David Booth on Torts: ‘He thought I was weird and I thought he was weird’


The Vancouver Canucks play the Toronto Maple Leafs on Saturday.

For two members of the Maple Leafs – Mike Santorelli and David Booth – it means a meeting against their former team. Of course, the head coach behind Vancouver’s bench, now Willie Desjardins, is different from last year.

Under John Tortorella, fired after one dreadful season with the Canucks, Santorelli soared until a shoulder injury and surgery ended what was a bounce back season in January. For Booth, well, he had mixed results playing for the fiery bench boss and that’s putting it diplomatically. The two clearly had differing personalities.

Finally healthy, Booth was much better toward the end of the season.

By then, the speculation of a summer buyout was increasing as the Canucks fell further out of the playoff race and attention was turning toward off-season changes, which included the firing of Tortorella.

“Guys have different viewpoints on him,” said Booth, as per Stephen Whyno of The Canadian Press. “He was hard. He thought I was weird and I thought he was weird.”

Booth underachieved in the three seasons he spent in Vancouver. He scored 16 goals and 29 points in 56 games in 2011-12, when Vancouver acquired him early in the season from Florida, but that was his most productive year with the Canucks.

His time with the Canucks was marred by injuries.

The Canucks used a compliance buyout on the charismatic forward in the off-season.

His luck didn’t change much after he arrived in Toronto. He suffered a fractured foot in the pre-season.

“It wasn’t even a blocked shot,” Booth told The Province newspaper in Vancouver. “Somebody passed it right to my foot, so it was really a fluke. I hate lower-body injuries, especially at the start of the season and it just seems to be my nemesis.

“And the stuff you need only comes with game shape, the reading of plays and puck protection. That takes time and it’s frustrating. But I think I’ve learned from past injuries to stay on top of it and keep spirits high or it’s going to be a long year.”

No hearing scheduled for Hanzal after Johnson hit


Arizona forward Martin Hanzal doesn’t have a disciplinary hearing scheduled following his hit on Colorado’s Erik Johnson Tuesday night, a NHL spokesman has confirmed.

Hanzal caught Johnson with a high hit while the Avs blueliner was reaching for a puck early in overtime:

Johnson left immediately and didn’t return, and here was no penalty on the play. Following the game, Avs head coach Patrick Roy said Johnson was “doing well” but, shortly thereafter, the Denver Post’s Mike Chambers followed up with this:

Hanzal appears to have avoided punishment despite his reputation as a repeat offender. Last season, he was fined for a high stick on then-Canucks forward David Booth; Hanzal was also suspended two games for charging Oilers d-man Jeff Petry.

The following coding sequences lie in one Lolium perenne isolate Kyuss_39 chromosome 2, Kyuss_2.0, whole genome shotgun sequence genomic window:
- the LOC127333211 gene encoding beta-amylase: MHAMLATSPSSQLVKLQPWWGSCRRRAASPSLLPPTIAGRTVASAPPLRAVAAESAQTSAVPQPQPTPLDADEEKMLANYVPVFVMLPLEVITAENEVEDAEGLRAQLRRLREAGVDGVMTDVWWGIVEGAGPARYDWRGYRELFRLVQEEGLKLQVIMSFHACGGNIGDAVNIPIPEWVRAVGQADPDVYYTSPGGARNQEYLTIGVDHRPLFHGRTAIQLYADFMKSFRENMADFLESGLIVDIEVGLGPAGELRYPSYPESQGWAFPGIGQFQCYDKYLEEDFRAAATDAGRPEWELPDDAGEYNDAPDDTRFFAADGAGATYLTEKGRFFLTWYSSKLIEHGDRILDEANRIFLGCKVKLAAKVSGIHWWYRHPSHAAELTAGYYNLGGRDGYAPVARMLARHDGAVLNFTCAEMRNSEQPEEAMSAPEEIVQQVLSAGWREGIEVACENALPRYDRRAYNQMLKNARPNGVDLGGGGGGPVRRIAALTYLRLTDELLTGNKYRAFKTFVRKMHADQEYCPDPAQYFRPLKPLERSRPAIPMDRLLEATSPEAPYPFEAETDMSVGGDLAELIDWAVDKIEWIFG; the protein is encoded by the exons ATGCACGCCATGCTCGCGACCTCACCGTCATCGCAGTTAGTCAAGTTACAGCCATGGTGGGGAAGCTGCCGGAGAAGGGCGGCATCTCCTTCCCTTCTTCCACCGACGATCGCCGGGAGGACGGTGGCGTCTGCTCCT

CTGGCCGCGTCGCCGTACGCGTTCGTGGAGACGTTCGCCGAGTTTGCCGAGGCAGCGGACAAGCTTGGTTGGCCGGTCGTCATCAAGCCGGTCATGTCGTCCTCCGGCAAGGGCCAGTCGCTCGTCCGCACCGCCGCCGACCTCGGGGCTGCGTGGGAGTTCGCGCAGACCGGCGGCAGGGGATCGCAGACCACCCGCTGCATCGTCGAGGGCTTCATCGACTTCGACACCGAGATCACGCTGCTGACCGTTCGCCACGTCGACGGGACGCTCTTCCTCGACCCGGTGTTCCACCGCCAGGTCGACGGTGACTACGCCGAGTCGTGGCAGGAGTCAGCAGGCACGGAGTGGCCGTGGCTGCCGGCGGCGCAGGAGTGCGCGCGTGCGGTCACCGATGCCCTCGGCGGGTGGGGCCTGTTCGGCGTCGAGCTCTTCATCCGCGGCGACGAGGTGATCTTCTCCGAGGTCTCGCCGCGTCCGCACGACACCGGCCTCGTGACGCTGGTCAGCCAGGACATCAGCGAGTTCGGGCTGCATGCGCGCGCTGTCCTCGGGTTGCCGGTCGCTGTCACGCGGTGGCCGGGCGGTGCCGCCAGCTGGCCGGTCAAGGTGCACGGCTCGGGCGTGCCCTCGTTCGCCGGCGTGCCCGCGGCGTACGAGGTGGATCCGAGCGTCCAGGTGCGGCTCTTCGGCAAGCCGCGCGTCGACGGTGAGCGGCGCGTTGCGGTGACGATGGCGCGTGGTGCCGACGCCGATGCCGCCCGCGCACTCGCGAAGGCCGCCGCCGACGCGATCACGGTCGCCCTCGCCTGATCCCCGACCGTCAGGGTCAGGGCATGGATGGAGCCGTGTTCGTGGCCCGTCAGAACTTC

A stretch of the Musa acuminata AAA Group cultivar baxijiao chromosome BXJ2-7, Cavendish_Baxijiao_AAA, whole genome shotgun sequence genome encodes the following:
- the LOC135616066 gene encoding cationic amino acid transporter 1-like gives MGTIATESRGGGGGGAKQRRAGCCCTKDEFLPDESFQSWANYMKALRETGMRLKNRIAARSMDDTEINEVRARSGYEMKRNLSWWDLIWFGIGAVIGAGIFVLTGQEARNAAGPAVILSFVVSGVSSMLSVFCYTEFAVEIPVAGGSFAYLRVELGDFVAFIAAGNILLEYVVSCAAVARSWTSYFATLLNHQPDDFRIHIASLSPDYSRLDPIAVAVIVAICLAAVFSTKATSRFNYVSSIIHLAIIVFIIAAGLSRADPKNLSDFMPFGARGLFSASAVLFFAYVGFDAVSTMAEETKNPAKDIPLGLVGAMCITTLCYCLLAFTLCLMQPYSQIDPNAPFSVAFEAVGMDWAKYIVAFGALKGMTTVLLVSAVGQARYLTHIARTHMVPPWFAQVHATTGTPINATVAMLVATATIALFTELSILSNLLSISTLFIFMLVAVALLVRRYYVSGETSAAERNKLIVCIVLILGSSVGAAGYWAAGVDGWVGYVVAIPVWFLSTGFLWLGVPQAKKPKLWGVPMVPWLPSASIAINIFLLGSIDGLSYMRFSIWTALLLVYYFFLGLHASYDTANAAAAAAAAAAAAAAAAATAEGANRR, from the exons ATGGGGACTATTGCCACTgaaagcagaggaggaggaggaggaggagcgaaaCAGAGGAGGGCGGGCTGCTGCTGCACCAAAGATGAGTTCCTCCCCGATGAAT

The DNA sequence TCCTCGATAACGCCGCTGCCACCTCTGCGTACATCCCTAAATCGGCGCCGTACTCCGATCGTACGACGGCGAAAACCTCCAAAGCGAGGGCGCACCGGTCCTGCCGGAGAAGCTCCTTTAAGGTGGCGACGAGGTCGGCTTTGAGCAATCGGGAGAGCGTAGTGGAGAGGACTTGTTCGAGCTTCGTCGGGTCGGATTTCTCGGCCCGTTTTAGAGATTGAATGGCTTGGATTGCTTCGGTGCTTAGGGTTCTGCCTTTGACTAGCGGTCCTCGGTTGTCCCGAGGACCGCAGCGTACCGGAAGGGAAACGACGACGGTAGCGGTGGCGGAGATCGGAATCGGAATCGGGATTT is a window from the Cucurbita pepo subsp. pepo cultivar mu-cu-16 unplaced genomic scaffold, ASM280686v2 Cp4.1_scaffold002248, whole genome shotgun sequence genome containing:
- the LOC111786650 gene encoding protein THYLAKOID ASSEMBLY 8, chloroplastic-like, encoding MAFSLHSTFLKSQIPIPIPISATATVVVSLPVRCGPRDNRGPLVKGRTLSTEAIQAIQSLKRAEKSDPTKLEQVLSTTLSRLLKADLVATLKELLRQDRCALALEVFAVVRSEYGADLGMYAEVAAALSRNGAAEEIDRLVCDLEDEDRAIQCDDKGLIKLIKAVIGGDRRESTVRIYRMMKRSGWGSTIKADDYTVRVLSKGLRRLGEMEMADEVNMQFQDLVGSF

Though disciplinary matters are often quickly attended to, the league reserves the right to schedule a hearing with Hanzal later if it so chooses. Arizona doesn’t play again until Saturday night.

Video: Hanzal with an elbow to the head of Erik Johnson


Martin Hanzal caught Avs’ defenseman Erik Johnson with an elbow to the head early in overtime Tuesday night.

Johnson was reaching on the play and Hanzal connected with the Avs’ blue liner in vulnerable position.

There was no penalty on the play.

Johnson left the game and did not return.

Hanzal could be hearing from NHL Senior Vice President of Player Safety, Stephane Quintal, as he has quite the rap sheet.

Last season alone Hanzal was fined for a high stick on then Canucks forward David Booth. He was also suspended two games for a charging penalty he received for a hit on Jeff Petry.

During the 2012 playoffs Hanzal was suspended one game for a hit on the Kings’ Dustin Brown.

Leafs recall Booth, Holzer

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With several players on the limp, Toronto made a pair of recalls on Monday by bringing up defenseman Korbinian Holzer and forward David Booth from the Marlies.

Holzer, 26, is back in the mix following Roman Polak’s injury on Saturday against Detroit. While it’s not known exactly what’s ailing Polak, Leafs head coach Randy Carlyle said the Czech rearguard would “be out for a while” after getting tangled with Tomas Tatar.

Holzer has 24 games of NHL experience on his resume, but has yet to play for the Leafs this season.

As for Booth, he’ll look to debut this week after missing all of the season with a broken foot suffered during the exhibition campaign. The 30-year-old, who inked a one-year deal this summer after spending the last few years in Vancouver, heads back to Toronto after a successful conditioning stint with the Marlies, in which he scored once in two games.

The Leafs have been thinned-out up front with injuries to Joffrey Lupul and Brandon Kozun, along with the suspension to Carter Ashton.

As for Wednesday’s game against Pittsburgh, the likely candidates to come out for Booth would be either Richard Panik or Josh Leivo, both of whom got less than seven minutes of ice against the Red Wings on Saturday.

Leafs waive Frattin, Booth debut near?


It’s not the shakeup many expected, but it’s still a change — following last night’s 9-2 loss to Nashville, Toronto put Matt Frattin on waivers.

The move is likely to facilitate the return of David Booth, who’s yet to play this year because of a broken foot. The veteran winger could be back when the Leafs host the Bolts on Thursday.

As for Frattin, the 26-year-old speedster didn’t have much success in his second stint with the Leafs. Traded from Toronto to L.A. as part of the Jonathan Bernier deal in June of ’13, Frattin split last season between the Kings and Jackets before being re-acquired by Toronto in July (for Jerry D’Amigo).

Frattin’s only appeared in six games this year, and hasn’t played since a 5-4 win over the Rangers on Nov. 8.